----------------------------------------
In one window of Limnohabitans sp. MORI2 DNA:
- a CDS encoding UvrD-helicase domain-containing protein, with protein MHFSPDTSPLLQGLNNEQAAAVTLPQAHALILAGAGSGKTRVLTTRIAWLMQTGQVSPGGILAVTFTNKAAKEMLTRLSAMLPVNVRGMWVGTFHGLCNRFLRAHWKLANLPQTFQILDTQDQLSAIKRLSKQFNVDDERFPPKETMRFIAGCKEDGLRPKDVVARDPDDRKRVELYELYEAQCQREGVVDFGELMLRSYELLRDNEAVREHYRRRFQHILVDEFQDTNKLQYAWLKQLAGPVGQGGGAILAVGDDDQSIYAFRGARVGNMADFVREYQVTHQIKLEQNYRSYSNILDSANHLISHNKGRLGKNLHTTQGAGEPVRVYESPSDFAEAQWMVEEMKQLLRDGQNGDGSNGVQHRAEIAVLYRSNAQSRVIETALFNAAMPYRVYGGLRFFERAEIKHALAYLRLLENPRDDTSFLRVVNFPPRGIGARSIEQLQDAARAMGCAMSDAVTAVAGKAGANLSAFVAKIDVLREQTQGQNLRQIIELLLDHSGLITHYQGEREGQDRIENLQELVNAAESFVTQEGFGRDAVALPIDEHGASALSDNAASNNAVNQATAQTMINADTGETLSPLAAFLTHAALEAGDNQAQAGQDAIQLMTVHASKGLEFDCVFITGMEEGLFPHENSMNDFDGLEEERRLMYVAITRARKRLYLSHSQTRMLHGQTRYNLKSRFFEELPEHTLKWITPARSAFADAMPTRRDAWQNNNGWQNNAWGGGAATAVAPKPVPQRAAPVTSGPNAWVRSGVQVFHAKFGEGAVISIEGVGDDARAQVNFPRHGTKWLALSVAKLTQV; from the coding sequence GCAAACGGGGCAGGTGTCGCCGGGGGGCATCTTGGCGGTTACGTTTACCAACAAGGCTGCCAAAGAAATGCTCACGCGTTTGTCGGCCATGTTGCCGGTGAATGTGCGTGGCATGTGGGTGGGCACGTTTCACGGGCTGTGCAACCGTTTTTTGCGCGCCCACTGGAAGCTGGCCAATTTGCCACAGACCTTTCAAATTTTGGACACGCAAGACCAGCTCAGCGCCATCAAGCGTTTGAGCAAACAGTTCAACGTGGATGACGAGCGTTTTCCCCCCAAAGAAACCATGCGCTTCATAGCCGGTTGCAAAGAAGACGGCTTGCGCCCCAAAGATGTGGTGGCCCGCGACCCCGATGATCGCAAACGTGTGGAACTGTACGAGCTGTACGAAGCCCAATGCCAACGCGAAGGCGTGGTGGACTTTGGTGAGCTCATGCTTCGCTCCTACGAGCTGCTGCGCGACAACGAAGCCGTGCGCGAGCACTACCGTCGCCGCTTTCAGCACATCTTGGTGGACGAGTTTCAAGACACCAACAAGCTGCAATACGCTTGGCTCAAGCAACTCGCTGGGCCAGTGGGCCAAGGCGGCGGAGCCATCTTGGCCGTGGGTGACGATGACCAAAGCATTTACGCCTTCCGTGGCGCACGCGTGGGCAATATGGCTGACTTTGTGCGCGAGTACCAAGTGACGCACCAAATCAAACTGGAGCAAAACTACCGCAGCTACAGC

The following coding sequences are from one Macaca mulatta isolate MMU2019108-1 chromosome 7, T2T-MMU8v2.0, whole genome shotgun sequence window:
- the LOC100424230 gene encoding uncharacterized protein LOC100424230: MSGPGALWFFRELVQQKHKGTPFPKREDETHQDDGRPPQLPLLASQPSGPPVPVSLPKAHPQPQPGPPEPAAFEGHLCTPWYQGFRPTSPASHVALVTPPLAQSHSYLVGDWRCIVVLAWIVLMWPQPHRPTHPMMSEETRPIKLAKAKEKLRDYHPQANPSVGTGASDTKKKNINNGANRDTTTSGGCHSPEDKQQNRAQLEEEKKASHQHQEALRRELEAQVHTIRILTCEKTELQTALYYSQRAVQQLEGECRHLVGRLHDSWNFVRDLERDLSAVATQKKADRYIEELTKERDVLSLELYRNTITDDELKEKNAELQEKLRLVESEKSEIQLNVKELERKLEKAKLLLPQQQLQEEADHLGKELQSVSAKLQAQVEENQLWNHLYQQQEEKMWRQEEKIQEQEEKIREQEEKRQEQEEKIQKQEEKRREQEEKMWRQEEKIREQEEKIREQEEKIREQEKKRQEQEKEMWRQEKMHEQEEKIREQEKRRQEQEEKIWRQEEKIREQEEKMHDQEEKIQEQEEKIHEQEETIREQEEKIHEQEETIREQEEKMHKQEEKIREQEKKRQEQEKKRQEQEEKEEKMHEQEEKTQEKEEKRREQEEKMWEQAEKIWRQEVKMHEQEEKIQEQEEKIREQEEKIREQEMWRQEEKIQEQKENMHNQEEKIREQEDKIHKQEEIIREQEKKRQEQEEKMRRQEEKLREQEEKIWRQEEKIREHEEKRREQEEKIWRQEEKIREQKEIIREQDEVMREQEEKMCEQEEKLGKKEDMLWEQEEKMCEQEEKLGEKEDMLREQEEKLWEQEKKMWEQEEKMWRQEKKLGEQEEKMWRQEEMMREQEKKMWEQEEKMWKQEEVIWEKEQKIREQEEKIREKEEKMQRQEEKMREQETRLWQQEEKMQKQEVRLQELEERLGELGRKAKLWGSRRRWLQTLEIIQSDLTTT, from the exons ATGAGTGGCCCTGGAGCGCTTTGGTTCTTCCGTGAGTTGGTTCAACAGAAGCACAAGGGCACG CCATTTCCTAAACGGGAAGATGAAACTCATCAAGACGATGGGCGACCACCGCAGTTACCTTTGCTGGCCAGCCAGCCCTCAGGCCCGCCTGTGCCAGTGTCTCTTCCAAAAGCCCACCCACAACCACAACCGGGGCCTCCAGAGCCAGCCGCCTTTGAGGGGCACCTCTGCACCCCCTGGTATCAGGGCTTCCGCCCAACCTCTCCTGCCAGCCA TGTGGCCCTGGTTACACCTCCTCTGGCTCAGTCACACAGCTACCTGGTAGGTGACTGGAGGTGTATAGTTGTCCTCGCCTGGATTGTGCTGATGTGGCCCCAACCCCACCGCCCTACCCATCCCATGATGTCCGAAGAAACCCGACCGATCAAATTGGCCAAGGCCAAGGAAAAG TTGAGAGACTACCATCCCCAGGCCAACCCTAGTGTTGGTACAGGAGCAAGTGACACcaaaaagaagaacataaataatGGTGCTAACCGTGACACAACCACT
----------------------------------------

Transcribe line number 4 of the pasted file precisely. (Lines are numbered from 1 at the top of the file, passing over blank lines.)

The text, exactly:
- the LOC100424230 gene encoding uncharacterized protein LOC100424230: MSGPGALWFFRELVQQKHKGTPFPKREDETHQDDGRPPQLPLLASQPSGPPVPVSLPKAHPQPQPGPPEPAAFEGHLCTPWYQGFRPTSPASHVALVTPPLAQSHSYLVGDWRCIVVLAWIVLMWPQPHRPTHPMMSEETRPIKLAKAKEKLRDYHPQANPSVGTGASDTKKKNINNGANRDTTTSGGCHSPEDKQQNRAQLEEEKKASHQHQEALRRELEAQVHTIRILTCEKTELQTALYYSQRAVQQLEGECRHLVGRLHDSWNFVRDLERDLSAVATQKKADRYIEELTKERDVLSLELYRNTITDDELKEKNAELQEKLRLVESEKSEIQLNVKELERKLEKAKLLLPQQQLQEEADHLGKELQSVSAKLQAQVEENQLWNHLYQQQEEKMWRQEEKIQEQEEKIREQEEKRQEQEEKIQKQEEKRREQEEKMWRQEEKIREQEEKIREQEEKIREQEKKRQEQEKEMWRQEKMHEQEEKIREQEKRRQEQEEKIWRQEEKIREQEEKMHDQEEKIQEQEEKIHEQEETIREQEEKIHEQEETIREQEEKMHKQEEKIREQEKKRQEQEKKRQEQEEKEEKMHEQEEKTQEKEEKRREQEEKMWEQAEKIWRQEVKMHEQEEKIQEQEEKIREQEEKIREQEMWRQEEKIQEQKENMHNQEEKIREQEDKIHKQEEIIREQEKKRQEQEEKMRRQEEKLREQEEKIWRQEEKIREHEEKRREQEEKIWRQEEKIREQKEIIREQDEVMREQEEKMCEQEEKLGKKEDMLWEQEEKMCEQEEKLGEKEDMLREQEEKLWEQEKKMWEQEEKMWRQEKKLGEQEEKMWRQEEMMREQEKKMWEQEEKMWKQEEVIWEKEQKIREQEEKIREKEEKMQRQEEKMREQETRLWQQEEKMQKQEVRLQELEERLGELGRKAKLWGSRRRWLQTLEIIQSDLTTT, from the exons ATGAGTGGCCCTGGAGCGCTTTGGTTCTTCCGTGAGTTGGTTCAACAGAAGCACAAGGGCACG CCATTTCCTAAACGGGAAGATGAAACTCATCAAGACGATGGGCGACCACCGCAGTTACCTTTGCTGGCCAGCCAGCCCTCAGGCCCGCCTGTGCCAGTGTCTCTTCCAAAAGCCCACCCACAACCACAACCGGGGCCTCCAGAGCCAGCCGCCTTTGAGGGGCACCTCTGCACCCCCTGGTATCAGGGCTTCCGCCCAACCTCTCCTGCCAGCCA TGTGGCCCTGGTTACACCTCCTCTGGCTCAGTCACACAGCTACCTGGTAGGTGACTGGAGGTGTATAGTTGTCCTCGCCTGGATTGTGCTGATGTGGCCCCAACCCCACCGCCCTACCCATCCCATGATGTCCGAAGAAACCCGACCGATCAAATTGGCCAAGGCCAAGGAAAAG TTGAGAGACTACCATCCCCAGGCCAACCCTAGTGTTGGTACAGGAGCAAGTGACACcaaaaagaagaacataaataatGGTGCTAACCGTGACACAACCACT